Art and visual culture: Medieval to modern
Art and visual culture: Medieval to modern

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Art and visual culture: Medieval to modern

Medieval and Renaissance visual culture

The term ‘visual culture’ is also used for a second reason that is less to do with definition than with method. Including the various arts under the umbrella of ‘visual culture’ implies their inseparability from the visual rhetoric of power on the one hand, and the material culture of a society on the other. Before 1500 at least, art did not signify painting or sculpture to be scrutinised in a gallery, but an aspect of the persuasive power and cultural identity of church, ruler, city, institution or individual. In this sense, art might be considered alongside ceremonies, for example, as strategies conveying social meaning or magnificence, or alongside coins and ceramics as aspects of identity. Equally, visual culture serves as an eloquent indicator of gender.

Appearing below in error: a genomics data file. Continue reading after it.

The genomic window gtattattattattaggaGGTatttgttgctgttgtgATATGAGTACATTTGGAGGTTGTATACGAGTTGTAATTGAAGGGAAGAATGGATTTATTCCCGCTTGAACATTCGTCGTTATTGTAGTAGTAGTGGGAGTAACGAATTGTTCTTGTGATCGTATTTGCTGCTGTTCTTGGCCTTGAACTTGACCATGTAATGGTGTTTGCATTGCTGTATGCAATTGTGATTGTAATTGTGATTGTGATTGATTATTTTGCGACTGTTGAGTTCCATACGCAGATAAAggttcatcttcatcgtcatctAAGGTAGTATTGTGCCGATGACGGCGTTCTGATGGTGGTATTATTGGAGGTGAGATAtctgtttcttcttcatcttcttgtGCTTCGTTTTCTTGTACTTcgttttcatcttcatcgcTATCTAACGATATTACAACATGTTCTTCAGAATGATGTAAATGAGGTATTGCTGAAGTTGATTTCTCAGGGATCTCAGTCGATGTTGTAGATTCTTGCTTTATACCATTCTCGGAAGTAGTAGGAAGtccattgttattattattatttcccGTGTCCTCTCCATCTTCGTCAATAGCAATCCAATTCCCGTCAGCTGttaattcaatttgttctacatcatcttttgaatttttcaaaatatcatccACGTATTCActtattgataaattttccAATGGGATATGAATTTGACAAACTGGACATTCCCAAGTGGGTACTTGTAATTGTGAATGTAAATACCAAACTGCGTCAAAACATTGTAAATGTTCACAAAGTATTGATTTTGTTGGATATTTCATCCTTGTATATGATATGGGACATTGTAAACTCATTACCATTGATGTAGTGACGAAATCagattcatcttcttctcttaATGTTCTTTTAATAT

If art is defined, as it was in later centuries, solely as an aesthetic entity prompting scrutiny for its own sake alone, then the purposefulness of the varied forms of art produced during the medieval and Renaissance period might appear to lie outside this definition. Yet objects were made that invited the most attentive scrutiny for their ingenuity in design while at the same time fulfilling a variety of functions. Purposefulness is also predicated on skills of looking and interpreting. No one in medieval times would have bothered with ‘purposeful’ works of art unless they could assume that their contemporaries were vulnerable to their communicative power. For example, the wealthy lavished money on rich artefacts or dynastic portraits in part because they were an aspect of the social exclusiveness that a representative number of their entourage could notice and grasp. In reiterating the convention that religious art was particularly useful for those unable to read, medieval thinkers seem to have assumed that ordinary people too were capable of thoughtful looking. This suggests that attentive and intelligent scrutiny was a cultural skill that might, to a degree at least, be taken for granted by both patrons and artists during the medieval and Renaissance periods. Works of art might not have hung in galleries, but it seems that medieval and Renaissance audiences knew how to look at them.


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